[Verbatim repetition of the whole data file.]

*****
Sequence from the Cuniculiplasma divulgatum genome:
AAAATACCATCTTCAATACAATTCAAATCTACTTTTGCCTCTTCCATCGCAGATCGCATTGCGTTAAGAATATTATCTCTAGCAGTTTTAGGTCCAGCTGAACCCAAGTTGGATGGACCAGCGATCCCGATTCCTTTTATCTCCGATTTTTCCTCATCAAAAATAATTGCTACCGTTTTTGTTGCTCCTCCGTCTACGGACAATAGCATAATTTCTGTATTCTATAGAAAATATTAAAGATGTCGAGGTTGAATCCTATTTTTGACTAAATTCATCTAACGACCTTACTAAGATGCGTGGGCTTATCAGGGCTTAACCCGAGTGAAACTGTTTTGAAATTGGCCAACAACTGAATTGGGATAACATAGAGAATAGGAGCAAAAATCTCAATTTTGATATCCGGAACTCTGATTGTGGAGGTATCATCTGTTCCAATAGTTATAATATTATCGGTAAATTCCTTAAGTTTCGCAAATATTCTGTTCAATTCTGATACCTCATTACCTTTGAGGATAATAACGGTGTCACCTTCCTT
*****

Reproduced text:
Sequence from the Cuniculiplasma divulgatum genome:
AAAATACCATCTTCAATACAATTCAAATCTACTTTTGCCTCTTCCATCGCAGATCGCATTGCGTTAAGAATATTATCTCTAGCAGTTTTAGGTCCAGCTGAACCCAAGTTGGATGGACCAGCGATCCCGATTCCTTTTATCTCCGATTTTTCCTCATCAAAAATAATTGCTACCGTTTTTGTTGCTCCTCCGTCTACGGACAATAGCATAATTTCTGTATTCTATAGAAAATATTAAAGATGTCGAGGTTGAATCCTATTTTTGACTAAATTCATCTAACGACCTTACTAAGATGCGTGGGCTTATCAGGGCTTAACCCGAGTGAAACTGTTTTGAAATTGGCCAACAACTGAATTGGGATAACATAGAGAATAGGAGCAAAAATCTCAATTTTGATATCCGGAACTCTGATTGTGGAGGTATCATCTGTTCCAATAGTTATAATATTATCGGTAAATTCCTTAAGTTTCGCAAATATTCTGTTCAATTCTGATACCTCATTACCTTTGAGGATAATAACGGTGTCACCTTCCTT